Moon Jae-in (pictured above, top), a former chief of staff to president Roh Moo-hyun, won the presidential nomination on Sunday of the main opposition party in South Korea, the Democratic United Party (민주통합당, or the ‘Minju Tonghap-dang’), and today, Ahn Cheol-soo (pictured above, below), a popular doctor-turned-entrepreneur launched an independent bid for the presidency.
Both are, somewhat, novices to electoral politics in South Korea. Moon is the former chief of staff to the late former president, Roh Moo-hyun, and Ahn is a complete outsider to South Korean politics.
Both pull support from the same pool of generally liberal and moderate voters — meaning that if neither drops out before the December 19 election, neither currently would stand much of a chance against the frontrunner, Park Geun-hye of the Saenuri Party (새누리당 or the ‘Saenuri-dang’ / New Frontier Party).
The essential fact of the South Korean presidential race is that if neither Moon nor Ahn steps down in favor of the other, Park will win the election. Every poll, including the latest one from Real Meter, conducted Sept. 17-18, demonstrates this glaring threshold truth: Park leads with around 39%, Moon follows with 26% and Ahn wins 22.5%. Although over the course of the month, Moon has moved from 15% and third place (drawing support from both Park and Ahn) into a stronger second place, arithmetic is arithmetic. Moon and Ahn may seesaw as the favorite challenger to Park, but Moon, having easily won DUP’s primary, now faces another sort of primary — with Ahn — to consolidate the liberal and moderate vote.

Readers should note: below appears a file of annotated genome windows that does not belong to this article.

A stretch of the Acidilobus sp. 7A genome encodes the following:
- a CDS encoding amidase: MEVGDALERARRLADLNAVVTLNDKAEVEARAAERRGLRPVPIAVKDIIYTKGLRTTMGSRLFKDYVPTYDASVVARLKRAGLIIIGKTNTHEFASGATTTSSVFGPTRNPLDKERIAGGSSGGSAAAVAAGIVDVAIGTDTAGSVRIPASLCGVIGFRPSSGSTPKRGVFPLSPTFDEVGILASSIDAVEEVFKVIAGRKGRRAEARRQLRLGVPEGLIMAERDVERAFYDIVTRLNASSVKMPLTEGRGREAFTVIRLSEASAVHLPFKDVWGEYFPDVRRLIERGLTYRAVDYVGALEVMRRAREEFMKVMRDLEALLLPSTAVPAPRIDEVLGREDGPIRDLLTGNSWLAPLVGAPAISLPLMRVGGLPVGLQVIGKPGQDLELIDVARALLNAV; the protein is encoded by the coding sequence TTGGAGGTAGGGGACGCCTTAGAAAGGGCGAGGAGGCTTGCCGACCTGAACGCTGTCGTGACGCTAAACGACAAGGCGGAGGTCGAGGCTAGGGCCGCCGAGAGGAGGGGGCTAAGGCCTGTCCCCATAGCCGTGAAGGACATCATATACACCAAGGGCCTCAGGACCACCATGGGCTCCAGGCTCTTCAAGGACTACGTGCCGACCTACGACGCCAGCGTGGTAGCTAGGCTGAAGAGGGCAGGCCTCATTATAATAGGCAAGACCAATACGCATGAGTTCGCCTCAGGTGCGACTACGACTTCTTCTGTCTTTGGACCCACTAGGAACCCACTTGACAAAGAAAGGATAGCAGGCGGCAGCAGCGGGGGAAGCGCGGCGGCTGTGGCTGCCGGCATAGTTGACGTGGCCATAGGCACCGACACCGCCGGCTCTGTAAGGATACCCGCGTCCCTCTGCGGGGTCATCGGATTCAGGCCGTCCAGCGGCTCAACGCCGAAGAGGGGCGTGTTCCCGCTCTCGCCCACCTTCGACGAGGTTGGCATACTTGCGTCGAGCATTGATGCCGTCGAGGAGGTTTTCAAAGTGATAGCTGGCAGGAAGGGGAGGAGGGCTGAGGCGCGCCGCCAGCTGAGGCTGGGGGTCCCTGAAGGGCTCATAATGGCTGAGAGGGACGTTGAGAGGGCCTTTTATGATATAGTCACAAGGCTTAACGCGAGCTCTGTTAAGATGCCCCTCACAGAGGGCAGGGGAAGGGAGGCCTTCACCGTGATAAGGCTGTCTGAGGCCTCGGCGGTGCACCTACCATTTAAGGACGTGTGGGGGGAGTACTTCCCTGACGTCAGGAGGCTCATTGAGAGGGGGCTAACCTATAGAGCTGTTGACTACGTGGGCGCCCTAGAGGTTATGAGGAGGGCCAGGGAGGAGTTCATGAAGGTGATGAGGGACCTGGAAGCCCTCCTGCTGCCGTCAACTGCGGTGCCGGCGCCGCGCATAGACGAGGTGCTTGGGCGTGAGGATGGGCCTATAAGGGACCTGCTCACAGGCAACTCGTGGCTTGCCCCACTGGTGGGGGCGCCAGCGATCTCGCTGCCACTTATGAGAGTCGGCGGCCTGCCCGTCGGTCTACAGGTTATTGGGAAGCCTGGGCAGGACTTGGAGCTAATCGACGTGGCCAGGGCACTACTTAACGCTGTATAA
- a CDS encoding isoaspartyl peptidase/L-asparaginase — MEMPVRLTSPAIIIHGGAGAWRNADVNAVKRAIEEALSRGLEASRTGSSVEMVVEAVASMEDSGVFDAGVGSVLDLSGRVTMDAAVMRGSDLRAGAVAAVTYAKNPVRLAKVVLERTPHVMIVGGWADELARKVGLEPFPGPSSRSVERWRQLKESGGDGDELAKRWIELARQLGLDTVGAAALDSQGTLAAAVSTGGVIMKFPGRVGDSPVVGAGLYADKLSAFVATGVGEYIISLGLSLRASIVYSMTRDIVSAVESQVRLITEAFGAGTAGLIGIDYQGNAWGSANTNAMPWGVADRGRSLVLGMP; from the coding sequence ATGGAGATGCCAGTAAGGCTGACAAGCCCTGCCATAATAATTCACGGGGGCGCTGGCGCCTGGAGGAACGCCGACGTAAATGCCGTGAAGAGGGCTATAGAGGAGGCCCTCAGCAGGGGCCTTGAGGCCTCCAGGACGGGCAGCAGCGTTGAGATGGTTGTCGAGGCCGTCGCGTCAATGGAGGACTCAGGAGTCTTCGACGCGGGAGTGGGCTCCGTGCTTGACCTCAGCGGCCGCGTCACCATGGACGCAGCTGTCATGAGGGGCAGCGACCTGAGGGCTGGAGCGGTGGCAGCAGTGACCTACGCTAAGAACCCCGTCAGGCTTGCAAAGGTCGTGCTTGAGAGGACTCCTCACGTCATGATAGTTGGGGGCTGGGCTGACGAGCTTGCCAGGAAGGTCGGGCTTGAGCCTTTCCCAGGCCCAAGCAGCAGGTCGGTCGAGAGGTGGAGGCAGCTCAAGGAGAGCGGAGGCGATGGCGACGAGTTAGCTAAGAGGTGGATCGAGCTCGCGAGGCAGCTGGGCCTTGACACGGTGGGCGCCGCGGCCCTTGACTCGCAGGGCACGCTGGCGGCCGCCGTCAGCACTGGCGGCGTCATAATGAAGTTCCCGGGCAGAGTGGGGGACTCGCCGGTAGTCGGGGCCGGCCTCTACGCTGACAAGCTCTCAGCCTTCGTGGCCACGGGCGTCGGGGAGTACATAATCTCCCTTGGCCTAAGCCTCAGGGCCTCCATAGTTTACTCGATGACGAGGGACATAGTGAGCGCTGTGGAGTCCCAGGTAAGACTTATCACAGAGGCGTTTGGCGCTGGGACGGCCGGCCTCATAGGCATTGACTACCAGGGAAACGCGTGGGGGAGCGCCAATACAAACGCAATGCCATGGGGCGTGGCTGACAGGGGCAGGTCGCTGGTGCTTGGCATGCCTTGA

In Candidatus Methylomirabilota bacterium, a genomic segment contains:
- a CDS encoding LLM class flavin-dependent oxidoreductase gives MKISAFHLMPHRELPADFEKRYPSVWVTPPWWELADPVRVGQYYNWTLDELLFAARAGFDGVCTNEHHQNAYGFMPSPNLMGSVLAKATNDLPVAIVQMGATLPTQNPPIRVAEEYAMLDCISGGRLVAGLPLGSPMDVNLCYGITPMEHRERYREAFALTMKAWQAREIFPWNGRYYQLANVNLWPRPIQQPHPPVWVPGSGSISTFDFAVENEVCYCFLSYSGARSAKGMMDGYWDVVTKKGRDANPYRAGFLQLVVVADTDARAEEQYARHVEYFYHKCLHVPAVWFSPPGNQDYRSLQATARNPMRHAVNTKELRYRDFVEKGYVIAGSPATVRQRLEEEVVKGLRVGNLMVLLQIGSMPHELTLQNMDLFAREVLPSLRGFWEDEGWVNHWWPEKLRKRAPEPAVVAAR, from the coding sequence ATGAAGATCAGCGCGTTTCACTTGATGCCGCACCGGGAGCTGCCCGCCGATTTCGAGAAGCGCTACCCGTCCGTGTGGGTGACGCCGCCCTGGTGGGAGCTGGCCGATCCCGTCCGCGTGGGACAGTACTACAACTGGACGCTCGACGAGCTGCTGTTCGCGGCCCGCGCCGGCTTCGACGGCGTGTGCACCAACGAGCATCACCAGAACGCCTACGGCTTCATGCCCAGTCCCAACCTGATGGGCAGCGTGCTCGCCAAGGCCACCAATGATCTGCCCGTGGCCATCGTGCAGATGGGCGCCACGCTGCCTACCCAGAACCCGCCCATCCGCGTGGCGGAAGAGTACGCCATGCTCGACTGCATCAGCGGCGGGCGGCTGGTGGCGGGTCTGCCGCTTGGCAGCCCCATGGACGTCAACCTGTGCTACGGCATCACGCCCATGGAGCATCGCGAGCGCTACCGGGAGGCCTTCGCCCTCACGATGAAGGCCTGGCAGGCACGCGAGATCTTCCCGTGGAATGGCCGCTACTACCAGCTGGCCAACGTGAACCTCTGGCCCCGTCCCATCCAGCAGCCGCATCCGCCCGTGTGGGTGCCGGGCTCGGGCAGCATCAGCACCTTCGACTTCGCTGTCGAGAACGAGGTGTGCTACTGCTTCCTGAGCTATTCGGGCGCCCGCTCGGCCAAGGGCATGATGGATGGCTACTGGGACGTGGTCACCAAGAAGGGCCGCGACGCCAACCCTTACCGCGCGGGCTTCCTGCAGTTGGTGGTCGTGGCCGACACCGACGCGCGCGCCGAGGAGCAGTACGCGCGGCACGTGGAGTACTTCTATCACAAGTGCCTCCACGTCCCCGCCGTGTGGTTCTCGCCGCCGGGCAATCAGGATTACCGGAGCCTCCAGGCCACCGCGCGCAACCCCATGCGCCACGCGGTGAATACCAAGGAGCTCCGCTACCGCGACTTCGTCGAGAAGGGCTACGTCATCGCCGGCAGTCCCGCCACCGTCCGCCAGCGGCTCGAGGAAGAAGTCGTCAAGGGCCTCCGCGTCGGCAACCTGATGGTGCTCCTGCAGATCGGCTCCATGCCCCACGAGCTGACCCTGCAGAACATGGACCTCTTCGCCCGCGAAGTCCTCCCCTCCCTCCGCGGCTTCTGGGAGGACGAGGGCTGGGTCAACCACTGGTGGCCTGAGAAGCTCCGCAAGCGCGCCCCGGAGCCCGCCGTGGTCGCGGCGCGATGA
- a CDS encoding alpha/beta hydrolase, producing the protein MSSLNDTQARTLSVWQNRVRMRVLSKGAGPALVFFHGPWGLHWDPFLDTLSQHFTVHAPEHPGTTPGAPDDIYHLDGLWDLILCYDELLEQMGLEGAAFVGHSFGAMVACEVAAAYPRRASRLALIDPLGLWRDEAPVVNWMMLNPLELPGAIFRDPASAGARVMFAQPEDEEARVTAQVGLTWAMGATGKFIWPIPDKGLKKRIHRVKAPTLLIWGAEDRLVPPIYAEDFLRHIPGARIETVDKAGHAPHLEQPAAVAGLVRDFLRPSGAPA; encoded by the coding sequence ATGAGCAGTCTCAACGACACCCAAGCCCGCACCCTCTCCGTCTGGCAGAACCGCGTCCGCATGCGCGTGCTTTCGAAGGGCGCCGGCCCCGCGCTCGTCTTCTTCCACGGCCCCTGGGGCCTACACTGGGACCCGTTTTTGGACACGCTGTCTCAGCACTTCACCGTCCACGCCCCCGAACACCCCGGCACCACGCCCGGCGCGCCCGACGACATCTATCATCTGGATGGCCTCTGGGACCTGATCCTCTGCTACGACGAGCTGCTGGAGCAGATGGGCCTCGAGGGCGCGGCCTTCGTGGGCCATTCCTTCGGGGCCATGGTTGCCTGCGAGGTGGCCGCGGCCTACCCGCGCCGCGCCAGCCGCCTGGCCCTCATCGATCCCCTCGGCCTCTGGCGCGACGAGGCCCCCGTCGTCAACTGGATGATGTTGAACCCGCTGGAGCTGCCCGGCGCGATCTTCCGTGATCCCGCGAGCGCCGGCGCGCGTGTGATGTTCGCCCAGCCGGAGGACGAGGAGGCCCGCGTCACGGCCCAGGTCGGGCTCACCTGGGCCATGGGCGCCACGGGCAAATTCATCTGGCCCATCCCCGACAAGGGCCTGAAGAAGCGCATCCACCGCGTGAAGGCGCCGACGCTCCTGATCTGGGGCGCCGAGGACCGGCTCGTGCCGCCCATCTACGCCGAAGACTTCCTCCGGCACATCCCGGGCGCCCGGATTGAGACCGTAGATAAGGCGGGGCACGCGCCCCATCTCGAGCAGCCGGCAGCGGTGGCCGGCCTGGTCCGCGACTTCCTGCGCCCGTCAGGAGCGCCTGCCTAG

Furthermore, even if one candidate bows out soon enough to allow for a unified challenge to Park, the road that either Moon or Ahn faces ahead is tricky.
Even in a one-on-one race with Park remains competitive against either Moon or Ahn. So the longer it takes for either Moon or Ahn to back down as the chief alternative to Park means that the race will focus less on Park and more on the Moon vs. Ahn aspect.
Park, as I’ve written before, is virtually defying gravity in that she’s run nearly a flawless campaign — after rebranding her party from the ‘Grand National Party’ to the Saenuri Party late last year, she led her party from a bit behind to win South Korea’s parliamentary elections in April, notwithstanding the incredible unpopularity of the incumbent, Lee Myung-bak (who Park challenged for the then-GNP presidential nomination in 2006). Since then, she’s essentially been running victory laps through South Korea, and co-opting the message of the opposition by championing issues that are the traditional turf of the left in South Korea — strengthening the social welfare system and reducing income inequality. Until either Moon or Ahn drops out, the storyline will be Moon and Ahn, while Park glides, rather presidentially, above the din. Continue reading Moon, Ahn candidacies officially set South Korean presidential field